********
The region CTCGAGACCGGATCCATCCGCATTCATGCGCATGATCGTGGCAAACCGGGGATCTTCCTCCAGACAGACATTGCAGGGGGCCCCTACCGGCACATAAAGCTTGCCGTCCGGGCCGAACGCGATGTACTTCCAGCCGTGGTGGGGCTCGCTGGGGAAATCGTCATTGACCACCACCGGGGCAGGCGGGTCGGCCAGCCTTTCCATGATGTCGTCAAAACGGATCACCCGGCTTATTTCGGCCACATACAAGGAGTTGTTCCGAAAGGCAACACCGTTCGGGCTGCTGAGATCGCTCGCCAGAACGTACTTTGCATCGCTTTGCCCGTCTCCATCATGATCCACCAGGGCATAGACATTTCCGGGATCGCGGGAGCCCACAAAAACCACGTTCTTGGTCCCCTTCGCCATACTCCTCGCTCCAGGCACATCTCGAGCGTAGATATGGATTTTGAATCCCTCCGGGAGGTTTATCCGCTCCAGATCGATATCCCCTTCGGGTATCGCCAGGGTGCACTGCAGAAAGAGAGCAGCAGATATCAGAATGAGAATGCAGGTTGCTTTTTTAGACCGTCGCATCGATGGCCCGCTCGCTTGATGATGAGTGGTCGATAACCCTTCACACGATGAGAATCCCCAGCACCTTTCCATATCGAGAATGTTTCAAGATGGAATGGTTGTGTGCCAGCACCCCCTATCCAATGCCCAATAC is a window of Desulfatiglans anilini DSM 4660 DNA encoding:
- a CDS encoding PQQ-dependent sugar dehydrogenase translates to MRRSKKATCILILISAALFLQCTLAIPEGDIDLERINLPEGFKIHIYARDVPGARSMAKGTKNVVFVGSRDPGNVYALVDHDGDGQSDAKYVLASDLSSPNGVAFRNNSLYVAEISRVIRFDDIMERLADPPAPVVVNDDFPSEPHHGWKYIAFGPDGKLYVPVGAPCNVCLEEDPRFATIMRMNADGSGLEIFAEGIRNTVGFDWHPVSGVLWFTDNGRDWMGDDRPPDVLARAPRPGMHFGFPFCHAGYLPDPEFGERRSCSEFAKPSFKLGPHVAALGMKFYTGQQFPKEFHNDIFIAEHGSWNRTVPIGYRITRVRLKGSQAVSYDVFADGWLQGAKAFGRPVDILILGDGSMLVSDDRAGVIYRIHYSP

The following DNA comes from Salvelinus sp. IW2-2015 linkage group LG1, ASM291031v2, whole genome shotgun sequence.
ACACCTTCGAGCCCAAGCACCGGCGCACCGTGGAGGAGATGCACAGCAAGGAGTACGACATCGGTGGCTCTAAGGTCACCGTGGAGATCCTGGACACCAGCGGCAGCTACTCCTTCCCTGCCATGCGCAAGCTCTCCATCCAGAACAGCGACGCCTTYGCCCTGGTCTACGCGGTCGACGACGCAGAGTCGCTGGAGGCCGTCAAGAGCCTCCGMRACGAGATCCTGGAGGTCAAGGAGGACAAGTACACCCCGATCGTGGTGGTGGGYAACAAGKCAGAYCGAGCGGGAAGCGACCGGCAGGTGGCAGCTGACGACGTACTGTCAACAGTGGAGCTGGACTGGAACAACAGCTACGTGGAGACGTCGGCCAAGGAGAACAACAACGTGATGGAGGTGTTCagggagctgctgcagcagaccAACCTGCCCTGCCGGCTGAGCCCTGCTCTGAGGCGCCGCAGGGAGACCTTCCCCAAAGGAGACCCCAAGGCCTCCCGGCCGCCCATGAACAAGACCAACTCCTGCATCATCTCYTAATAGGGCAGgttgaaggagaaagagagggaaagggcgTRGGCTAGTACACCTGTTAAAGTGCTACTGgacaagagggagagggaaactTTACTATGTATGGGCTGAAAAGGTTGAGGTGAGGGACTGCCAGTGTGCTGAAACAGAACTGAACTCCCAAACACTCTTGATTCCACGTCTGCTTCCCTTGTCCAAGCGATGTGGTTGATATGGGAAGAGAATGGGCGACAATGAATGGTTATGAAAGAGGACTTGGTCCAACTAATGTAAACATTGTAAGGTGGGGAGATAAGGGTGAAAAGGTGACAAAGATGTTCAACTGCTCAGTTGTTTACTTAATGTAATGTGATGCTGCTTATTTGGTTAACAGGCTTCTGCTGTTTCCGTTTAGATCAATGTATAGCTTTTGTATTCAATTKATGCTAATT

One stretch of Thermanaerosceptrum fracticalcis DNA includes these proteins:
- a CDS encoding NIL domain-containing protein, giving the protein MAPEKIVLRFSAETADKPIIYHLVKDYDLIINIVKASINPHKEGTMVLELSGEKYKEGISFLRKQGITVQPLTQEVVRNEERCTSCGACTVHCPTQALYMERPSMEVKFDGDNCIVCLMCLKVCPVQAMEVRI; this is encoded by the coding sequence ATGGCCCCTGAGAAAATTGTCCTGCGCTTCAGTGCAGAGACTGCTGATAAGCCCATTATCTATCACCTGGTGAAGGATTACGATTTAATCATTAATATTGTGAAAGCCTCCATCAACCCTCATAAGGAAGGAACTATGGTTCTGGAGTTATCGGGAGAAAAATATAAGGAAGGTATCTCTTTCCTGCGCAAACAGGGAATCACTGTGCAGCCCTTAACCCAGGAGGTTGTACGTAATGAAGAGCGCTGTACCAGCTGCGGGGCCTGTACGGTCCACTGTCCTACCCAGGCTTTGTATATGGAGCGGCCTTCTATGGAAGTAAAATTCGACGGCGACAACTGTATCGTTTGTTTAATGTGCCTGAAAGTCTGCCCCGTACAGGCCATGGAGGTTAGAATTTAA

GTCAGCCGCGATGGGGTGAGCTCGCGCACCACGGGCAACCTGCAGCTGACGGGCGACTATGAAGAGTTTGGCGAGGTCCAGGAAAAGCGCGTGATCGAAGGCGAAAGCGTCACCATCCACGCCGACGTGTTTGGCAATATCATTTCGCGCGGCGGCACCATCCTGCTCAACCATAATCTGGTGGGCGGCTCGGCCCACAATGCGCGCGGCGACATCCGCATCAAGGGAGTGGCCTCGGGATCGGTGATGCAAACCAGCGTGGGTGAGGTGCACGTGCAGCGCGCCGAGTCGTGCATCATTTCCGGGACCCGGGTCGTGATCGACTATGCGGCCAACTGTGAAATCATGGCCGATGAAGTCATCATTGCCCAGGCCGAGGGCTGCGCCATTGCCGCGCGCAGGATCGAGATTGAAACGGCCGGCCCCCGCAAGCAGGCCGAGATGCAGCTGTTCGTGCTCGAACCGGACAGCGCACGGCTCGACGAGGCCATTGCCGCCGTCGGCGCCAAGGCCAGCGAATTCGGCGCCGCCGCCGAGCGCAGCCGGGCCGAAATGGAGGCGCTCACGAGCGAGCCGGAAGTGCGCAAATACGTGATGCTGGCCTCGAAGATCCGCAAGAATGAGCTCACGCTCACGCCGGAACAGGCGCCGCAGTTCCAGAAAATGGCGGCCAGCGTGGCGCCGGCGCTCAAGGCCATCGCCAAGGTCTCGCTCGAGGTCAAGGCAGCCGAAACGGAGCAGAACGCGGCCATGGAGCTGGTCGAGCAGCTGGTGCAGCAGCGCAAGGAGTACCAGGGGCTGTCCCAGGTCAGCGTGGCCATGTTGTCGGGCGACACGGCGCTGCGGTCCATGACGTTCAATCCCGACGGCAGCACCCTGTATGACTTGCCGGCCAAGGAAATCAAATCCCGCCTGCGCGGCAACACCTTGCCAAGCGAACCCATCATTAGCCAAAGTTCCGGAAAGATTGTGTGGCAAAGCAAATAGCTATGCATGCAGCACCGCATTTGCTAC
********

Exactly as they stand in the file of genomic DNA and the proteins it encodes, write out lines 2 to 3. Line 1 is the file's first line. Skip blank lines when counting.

- a CDS encoding PQQ-dependent sugar dehydrogenase translates to MRRSKKATCILILISAALFLQCTLAIPEGDIDLERINLPEGFKIHIYARDVPGARSMAKGTKNVVFVGSRDPGNVYALVDHDGDGQSDAKYVLASDLSSPNGVAFRNNSLYVAEISRVIRFDDIMERLADPPAPVVVNDDFPSEPHHGWKYIAFGPDGKLYVPVGAPCNVCLEEDPRFATIMRMNADGSGLEIFAEGIRNTVGFDWHPVSGVLWFTDNGRDWMGDDRPPDVLARAPRPGMHFGFPFCHAGYLPDPEFGERRSCSEFAKPSFKLGPHVAALGMKFYTGQQFPKEFHNDIFIAEHGSWNRTVPIGYRITRVRLKGSQAVSYDVFADGWLQGAKAFGRPVDILILGDGSMLVSDDRAGVIYRIHYSP

The following DNA comes from Salvelinus sp. IW2-2015 linkage group LG1, ASM291031v2, whole genome shotgun sequence.